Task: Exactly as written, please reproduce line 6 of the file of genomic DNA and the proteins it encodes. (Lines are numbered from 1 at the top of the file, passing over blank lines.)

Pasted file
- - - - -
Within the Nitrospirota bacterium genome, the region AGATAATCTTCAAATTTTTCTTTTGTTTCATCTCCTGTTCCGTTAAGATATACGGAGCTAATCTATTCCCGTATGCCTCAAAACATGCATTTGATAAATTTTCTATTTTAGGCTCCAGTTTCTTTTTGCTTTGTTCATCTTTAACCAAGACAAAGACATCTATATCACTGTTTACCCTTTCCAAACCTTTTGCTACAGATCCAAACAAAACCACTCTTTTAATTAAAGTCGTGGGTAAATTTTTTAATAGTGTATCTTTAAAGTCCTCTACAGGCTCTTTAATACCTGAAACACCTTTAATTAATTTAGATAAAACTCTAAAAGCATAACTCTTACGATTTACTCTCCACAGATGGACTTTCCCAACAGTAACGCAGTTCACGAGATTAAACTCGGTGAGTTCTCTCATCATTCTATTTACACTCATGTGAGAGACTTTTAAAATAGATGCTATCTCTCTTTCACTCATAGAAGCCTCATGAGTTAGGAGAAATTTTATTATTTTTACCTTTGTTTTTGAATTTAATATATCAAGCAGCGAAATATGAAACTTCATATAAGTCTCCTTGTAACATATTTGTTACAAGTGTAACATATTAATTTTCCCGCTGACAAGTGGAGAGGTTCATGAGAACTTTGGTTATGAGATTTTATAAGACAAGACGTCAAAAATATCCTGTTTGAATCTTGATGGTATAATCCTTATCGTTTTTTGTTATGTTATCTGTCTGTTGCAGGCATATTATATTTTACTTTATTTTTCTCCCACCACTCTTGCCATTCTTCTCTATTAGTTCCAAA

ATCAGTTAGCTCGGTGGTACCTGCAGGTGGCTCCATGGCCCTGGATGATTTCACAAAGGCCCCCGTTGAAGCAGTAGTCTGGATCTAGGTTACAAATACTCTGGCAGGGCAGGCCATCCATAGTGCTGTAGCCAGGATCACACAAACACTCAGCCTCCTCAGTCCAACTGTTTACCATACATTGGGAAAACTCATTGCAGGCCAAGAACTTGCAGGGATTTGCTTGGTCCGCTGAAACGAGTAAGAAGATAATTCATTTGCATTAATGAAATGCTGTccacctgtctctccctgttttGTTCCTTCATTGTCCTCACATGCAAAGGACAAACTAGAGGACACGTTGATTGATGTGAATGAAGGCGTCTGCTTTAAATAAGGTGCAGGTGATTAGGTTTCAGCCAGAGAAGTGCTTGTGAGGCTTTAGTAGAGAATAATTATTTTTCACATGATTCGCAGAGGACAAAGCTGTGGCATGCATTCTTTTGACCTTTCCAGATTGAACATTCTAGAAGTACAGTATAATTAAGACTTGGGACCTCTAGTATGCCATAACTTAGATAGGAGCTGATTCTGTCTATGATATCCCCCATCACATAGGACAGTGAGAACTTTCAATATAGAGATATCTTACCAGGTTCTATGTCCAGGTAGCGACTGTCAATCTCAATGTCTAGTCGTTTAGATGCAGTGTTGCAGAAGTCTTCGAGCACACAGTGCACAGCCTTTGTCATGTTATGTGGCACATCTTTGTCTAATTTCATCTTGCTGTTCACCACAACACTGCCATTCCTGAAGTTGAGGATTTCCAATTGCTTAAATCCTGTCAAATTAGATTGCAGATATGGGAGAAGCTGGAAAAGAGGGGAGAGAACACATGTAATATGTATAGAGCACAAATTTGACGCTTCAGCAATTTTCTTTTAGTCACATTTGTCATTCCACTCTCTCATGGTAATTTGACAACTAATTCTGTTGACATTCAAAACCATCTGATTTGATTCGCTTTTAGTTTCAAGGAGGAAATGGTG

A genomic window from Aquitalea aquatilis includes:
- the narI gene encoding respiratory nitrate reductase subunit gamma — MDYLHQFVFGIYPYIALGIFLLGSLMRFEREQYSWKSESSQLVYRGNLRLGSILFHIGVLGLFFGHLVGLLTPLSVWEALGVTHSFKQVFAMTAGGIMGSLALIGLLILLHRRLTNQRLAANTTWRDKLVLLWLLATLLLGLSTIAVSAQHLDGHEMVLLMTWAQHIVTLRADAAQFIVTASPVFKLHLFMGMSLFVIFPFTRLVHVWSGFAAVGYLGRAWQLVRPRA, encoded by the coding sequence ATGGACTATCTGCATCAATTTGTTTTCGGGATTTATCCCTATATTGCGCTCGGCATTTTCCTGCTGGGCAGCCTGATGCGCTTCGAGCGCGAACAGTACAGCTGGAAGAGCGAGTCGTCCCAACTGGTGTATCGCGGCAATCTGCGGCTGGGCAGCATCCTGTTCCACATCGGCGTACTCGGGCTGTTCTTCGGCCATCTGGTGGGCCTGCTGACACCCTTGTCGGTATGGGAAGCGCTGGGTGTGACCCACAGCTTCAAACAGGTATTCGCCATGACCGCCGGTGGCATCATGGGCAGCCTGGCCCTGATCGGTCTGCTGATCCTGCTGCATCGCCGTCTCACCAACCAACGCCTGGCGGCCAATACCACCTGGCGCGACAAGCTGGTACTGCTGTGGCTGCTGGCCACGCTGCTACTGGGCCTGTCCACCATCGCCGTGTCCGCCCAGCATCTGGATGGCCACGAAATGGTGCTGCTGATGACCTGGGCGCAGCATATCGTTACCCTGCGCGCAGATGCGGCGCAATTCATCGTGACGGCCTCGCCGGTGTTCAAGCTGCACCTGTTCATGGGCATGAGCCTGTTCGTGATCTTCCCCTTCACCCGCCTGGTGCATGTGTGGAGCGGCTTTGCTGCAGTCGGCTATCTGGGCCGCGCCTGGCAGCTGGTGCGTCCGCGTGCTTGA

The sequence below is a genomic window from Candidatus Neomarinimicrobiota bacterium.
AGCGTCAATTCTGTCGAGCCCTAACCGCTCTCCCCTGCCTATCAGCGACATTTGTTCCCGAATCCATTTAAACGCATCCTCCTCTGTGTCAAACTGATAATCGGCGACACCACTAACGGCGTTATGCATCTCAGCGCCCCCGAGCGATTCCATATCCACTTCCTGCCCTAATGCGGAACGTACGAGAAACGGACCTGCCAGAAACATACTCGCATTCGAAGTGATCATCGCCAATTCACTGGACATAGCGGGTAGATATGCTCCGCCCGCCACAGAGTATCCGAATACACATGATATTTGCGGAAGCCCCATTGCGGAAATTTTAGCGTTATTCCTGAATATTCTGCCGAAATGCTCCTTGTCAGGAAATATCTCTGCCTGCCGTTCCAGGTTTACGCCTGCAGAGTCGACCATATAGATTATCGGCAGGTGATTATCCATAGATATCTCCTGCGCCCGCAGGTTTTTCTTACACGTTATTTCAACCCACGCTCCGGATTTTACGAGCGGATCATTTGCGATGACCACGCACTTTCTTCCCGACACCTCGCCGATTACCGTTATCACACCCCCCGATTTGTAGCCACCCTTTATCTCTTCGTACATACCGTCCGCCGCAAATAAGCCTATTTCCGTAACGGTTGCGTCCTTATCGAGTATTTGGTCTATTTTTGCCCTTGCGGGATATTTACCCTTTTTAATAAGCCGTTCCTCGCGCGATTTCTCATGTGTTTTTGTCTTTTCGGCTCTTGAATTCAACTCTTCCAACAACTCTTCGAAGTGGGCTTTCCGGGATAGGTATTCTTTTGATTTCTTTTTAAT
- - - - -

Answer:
AGCGTCAATTCTGTCGAGCCCTAACCGCTCTCCCCTGCCTATCAGCGACATTTGTTCCCGAATCCATTTAAACGCATCCTCCTCTGTGTCAAACTGATAATCGGCGACACCACTAACGGCGTTATGCATCTCAGCGCCCCCGAGCGATTCCATATCCACTTCCTGCCCTAATGCGGAACGTACGAGAAACGGACCTGCCAGAAACATACTCGCATTCGAAGTGATCATCGCCAATTCACTGGACATAGCGGGTAGATATGCTCCGCCCGCCACAGAGTATCCGAATACACATGATATTTGCGGAAGCCCCATTGCGGAAATTTTAGCGTTATTCCTGAATATTCTGCCGAAATGCTCCTTGTCAGGAAATATCTCTGCCTGCCGTTCCAGGTTTACGCCTGCAGAGTCGACCATATAGATTATCGGCAGGTGATTATCCATAGATATCTCCTGCGCCCGCAGGTTTTTCTTACACGTTATTTCAACCCACGCTCCGGATTTTACGAGCGGATCATTTGCGATGACCACGCACTTTCTTCCCGACACCTCGCCGATTACCGTTATCACACCCCCCGATTTGTAGCCACCCTTTATCTCTTCGTACATACCGTCCGCCGCAAATAAGCCTATTTCCGTAACGGTTGCGTCCTTATCGAGTATTTGGTCTATTTTTGCCCTTGCGGGATATTTACCCTTTTTAATAAGCCGTTCCTCGCGCGATTTCTCATGTGTTTTTGTCTTTTCGGCTCTTGAATTCAACTCTTCCAACAACTCTTCGAAGTGGGCTTTCCGGGATAGGTATTCTTTTGATTTCTTTTTAAT